Jim Mingle and Mike Boyd, detectives for the Baltimore Police Department, usually work in ties and jackets, but as daylight wanes on this day, they are standing on a West Baltimore street corner in their uniform blues.

"Still fits," Mingle says, patting his stomach.

Mingle and Boyd are looking out over a sidewalk in the 1700 block of Walbrook Ave., a long, straight street lined with two-story rowhouses. The late afternoon seems calm, and kids play basketball on the sidewalk just a few houses from them. But police radios on the detectives' belts soon crackle with news of a stabbing several blocks away.

On this 6 p.m.-to-2 a.m. shift, the detectives' main role is not investigating crime but preventing it, beefing up patrols to take back Baltimore's streets in the face of a rise in shootings and homicides, up more than 30 percent over last year.

Boyd and Mingle are assigned to West Baltimore, which has seen 15 killings this year, including a triple homicide this week. Along with 150 sworn officers who typically work administrative jobs, detectives are being called upon this month to temporarily bolster patrol units and create a visible blanket over the city to smother the outburst of gunfire. Police take turns in the new role: Boyd and Mingle worked the beat Wednesday; another set of officers was to be rotated in Thursday.

While some blocks are assigned one officer on foot patrol during this crime-fighting initiative, the assignment of two officers — especially detectives, who usually seek out sources and study trends — speaks to the trouble in the 1700 to 1900 blocks of Walbrook.

This month, a man was killed across from a church on those blocks, and the bodies of a couple were found late last month executed in a burning car nearby. Baltimore police have been called to the blocks more than 300 times in the past year, according to police records.

The blocks are part of West Baltimore's Greater Mondawmin neighborhood, where residents have a lower median household income than the rest of the city and homicide is the fifth-leading cause of death, above diabetes, according to the Baltimore City Health Department. The area falls in the Police Department's Western District, a three-square-mile area.

Boyd, who has worked in the district for four years, says station commanders used to answer phones by saying "Welcome to the Great Western District."

"It's the wild, wild West," Mingle says. "Always has been, as long as I've been here."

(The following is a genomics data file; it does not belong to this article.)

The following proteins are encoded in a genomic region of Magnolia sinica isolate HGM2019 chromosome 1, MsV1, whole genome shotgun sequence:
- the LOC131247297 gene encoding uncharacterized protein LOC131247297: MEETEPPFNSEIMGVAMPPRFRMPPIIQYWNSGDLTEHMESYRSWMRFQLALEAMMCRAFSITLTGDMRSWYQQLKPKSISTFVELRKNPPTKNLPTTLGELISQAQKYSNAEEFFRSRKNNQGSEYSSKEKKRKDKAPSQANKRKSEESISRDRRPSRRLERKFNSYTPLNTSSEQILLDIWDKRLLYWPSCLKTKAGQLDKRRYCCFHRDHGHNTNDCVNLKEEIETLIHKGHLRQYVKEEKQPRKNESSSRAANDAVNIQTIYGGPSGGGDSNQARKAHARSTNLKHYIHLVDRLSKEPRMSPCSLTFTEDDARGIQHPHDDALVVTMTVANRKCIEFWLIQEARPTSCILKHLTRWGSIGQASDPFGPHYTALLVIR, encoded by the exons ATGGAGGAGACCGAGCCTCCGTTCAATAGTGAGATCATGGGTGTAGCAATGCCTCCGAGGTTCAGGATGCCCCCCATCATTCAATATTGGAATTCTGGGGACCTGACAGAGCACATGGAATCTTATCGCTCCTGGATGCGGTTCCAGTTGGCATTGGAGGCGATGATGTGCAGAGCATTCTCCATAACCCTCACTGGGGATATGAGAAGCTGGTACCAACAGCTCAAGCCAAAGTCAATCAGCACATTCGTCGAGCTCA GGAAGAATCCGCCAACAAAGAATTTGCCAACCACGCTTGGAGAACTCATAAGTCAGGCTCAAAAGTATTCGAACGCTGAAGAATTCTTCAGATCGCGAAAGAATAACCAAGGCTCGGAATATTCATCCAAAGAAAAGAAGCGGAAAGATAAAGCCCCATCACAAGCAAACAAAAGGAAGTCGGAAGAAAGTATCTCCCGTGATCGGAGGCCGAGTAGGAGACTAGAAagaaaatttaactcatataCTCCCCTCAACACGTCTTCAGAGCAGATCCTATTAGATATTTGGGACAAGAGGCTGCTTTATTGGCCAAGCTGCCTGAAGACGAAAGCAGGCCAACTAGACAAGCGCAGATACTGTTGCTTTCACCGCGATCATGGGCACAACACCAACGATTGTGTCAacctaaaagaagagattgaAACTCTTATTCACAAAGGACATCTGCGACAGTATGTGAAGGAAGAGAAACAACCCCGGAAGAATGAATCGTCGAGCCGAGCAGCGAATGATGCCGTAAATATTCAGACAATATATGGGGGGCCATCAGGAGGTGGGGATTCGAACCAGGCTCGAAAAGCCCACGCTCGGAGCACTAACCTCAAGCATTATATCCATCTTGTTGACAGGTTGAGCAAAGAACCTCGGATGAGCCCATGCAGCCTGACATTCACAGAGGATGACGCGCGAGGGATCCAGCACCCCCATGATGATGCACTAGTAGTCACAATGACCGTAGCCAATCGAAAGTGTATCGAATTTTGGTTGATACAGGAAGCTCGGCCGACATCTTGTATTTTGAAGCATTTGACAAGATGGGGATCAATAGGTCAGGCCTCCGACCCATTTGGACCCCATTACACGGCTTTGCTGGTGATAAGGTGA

The assignment for Boyd and Mingle is one of the most basic and historic of police roles: beat cops, shepherds of the sidewalks. Police believe their mere presence as night watchmen will keep criminals away.

"That's what you hope," Mingle says. "You walk around. You let everyone know you're here, and you lock your place down."

As his shift begins, Mingle eats a candy bar, knowing that he may not have time later. The pair begin their patrol simply enough, by walking.

Up the sidewalk they go, past a man on crutches and a woman in a red fleece who tells the officers, "We need y'all around."

Mingle, 44, works in Internal Affairs after stints over his 19 years as a homicide and missing-persons investigator. Boyd, 36, has spent 17 years with the force and works as a detective in the Western District, investigating shootings.

Both men, large and sturdy, have children in high school or college. Mingle, who has a grandson and joined the force after serving in the Gulf War, can't wait for retirement — "me, my wife, my dogs and my hunting schedule." Boyd expects to be working on the force longer; he has twins in elementary school and a sophomore in high school whose college years loom.

Near a boarded-up rowhouse, a man wearing sunglasses, a hood and a Toronto Blue Jays cap watches a group of kids playing basketball with a soccer ball and a plastic hoop. Boyd and Mingle stop by.

"C'mon," Boyd tells one of the boys. "I saw you make it across the street."

A kid in a gray stocking cap and Old Navy sweatshirt walks up to the detectives. "How many homicides happened?" asks Tyrone Smith, 11. "I saw the news. Twenty-nine homicides?"

Boyd says he doesn't know. The detective tracks down the ball and hoists a shot. Soon, the officers are caught in a game with the kids, their gun belts jostling up and down as they try to block the boys' shots. Other kids see the commotion and pull up on skateboards and scooters.